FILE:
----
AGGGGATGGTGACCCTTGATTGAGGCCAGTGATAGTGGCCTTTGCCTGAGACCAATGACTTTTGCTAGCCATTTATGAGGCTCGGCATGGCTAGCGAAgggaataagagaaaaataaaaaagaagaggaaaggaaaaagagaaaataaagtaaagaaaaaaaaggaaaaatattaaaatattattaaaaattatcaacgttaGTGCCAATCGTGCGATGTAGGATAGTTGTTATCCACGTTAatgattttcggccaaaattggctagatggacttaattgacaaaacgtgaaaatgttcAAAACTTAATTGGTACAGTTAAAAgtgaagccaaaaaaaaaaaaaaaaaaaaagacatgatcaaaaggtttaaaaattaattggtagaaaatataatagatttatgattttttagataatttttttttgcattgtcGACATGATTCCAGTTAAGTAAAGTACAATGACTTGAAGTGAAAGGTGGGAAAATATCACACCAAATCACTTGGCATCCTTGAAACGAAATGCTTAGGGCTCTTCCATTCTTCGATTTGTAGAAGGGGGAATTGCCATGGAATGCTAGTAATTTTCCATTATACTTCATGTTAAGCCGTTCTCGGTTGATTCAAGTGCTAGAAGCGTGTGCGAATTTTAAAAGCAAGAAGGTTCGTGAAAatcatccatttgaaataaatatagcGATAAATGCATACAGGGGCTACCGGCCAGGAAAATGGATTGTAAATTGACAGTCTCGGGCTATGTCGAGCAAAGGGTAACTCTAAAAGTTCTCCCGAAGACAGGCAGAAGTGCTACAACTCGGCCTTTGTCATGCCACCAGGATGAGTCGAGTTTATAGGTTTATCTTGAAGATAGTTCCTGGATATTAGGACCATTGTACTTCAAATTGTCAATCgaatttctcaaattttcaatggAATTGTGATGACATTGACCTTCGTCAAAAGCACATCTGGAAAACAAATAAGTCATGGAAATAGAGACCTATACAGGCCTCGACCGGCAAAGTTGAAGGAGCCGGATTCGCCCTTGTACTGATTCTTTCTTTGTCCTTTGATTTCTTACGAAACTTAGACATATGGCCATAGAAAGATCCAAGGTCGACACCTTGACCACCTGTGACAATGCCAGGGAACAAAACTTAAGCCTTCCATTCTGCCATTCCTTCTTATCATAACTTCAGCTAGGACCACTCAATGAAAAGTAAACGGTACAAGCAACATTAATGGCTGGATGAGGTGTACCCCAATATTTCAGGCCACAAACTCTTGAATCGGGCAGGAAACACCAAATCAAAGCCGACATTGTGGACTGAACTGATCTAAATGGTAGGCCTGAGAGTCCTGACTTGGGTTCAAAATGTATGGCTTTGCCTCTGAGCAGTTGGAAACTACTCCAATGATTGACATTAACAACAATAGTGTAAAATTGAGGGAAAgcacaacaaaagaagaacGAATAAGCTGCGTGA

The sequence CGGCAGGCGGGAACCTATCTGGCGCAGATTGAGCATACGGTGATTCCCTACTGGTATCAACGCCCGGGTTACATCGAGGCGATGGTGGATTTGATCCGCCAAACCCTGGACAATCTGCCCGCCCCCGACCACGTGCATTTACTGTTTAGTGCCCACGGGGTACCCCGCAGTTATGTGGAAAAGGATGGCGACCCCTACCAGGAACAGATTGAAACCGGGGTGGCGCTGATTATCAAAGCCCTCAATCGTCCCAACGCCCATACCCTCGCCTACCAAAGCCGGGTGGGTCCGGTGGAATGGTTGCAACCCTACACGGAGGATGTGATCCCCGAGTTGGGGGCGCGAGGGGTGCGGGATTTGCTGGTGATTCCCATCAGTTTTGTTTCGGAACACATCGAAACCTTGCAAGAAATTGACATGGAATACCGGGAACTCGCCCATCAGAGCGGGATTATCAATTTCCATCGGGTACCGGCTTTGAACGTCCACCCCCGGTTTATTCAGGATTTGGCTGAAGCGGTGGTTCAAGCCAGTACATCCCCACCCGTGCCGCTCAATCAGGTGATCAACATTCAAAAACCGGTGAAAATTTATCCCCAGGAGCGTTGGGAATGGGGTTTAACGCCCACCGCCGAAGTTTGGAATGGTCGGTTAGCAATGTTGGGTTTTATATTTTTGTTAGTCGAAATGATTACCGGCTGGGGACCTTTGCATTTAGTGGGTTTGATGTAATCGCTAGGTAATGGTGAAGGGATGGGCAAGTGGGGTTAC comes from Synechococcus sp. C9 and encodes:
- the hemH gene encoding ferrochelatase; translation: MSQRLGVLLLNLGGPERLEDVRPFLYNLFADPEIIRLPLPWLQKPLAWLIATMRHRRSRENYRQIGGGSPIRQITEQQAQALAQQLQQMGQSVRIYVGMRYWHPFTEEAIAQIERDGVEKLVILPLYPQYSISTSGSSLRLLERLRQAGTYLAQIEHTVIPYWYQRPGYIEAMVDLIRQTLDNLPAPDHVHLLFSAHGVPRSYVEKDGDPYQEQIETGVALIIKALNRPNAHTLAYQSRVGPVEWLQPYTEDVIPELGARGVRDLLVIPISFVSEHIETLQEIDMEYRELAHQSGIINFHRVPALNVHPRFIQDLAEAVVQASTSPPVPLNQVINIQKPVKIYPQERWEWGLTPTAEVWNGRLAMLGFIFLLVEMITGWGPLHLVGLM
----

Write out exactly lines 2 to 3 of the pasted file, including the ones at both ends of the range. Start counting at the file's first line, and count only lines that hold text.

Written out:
The sequence CGGCAGGCGGGAACCTATCTGGCGCAGATTGAGCATACGGTGATTCCCTACTGGTATCAACGCCCGGGTTACATCGAGGCGATGGTGGATTTGATCCGCCAAACCCTGGACAATCTGCCCGCCCCCGACCACGTGCATTTACTGTTTAGTGCCCACGGGGTACCCCGCAGTTATGTGGAAAAGGATGGCGACCCCTACCAGGAACAGATTGAAACCGGGGTGGCGCTGATTATCAAAGCCCTCAATCGTCCCAACGCCCATACCCTCGCCTACCAAAGCCGGGTGGGTCCGGTGGAATGGTTGCAACCCTACACGGAGGATGTGATCCCCGAGTTGGGGGCGCGAGGGGTGCGGGATTTGCTGGTGATTCCCATCAGTTTTGTTTCGGAACACATCGAAACCTTGCAAGAAATTGACATGGAATACCGGGAACTCGCCCATCAGAGCGGGATTATCAATTTCCATCGGGTACCGGCTTTGAACGTCCACCCCCGGTTTATTCAGGATTTGGCTGAAGCGGTGGTTCAAGCCAGTACATCCCCACCCGTGCCGCTCAATCAGGTGATCAACATTCAAAAACCGGTGAAAATTTATCCCCAGGAGCGTTGGGAATGGGGTTTAACGCCCACCGCCGAAGTTTGGAATGGTCGGTTAGCAATGTTGGGTTTTATATTTTTGTTAGTCGAAATGATTACCGGCTGGGGACCTTTGCATTTAGTGGGTTTGATGTAATCGCTAGGTAATGGTGAAGGGATGGGCAAGTGGGGTTAC comes from Synechococcus sp. C9 and encodes:
- the hemH gene encoding ferrochelatase; translation: MSQRLGVLLLNLGGPERLEDVRPFLYNLFADPEIIRLPLPWLQKPLAWLIATMRHRRSRENYRQIGGGSPIRQITEQQAQALAQQLQQMGQSVRIYVGMRYWHPFTEEAIAQIERDGVEKLVILPLYPQYSISTSGSSLRLLERLRQAGTYLAQIEHTVIPYWYQRPGYIEAMVDLIRQTLDNLPAPDHVHLLFSAHGVPRSYVEKDGDPYQEQIETGVALIIKALNRPNAHTLAYQSRVGPVEWLQPYTEDVIPELGARGVRDLLVIPISFVSEHIETLQEIDMEYRELAHQSGIINFHRVPALNVHPRFIQDLAEAVVQASTSPPVPLNQVINIQKPVKIYPQERWEWGLTPTAEVWNGRLAMLGFIFLLVEMITGWGPLHLVGLM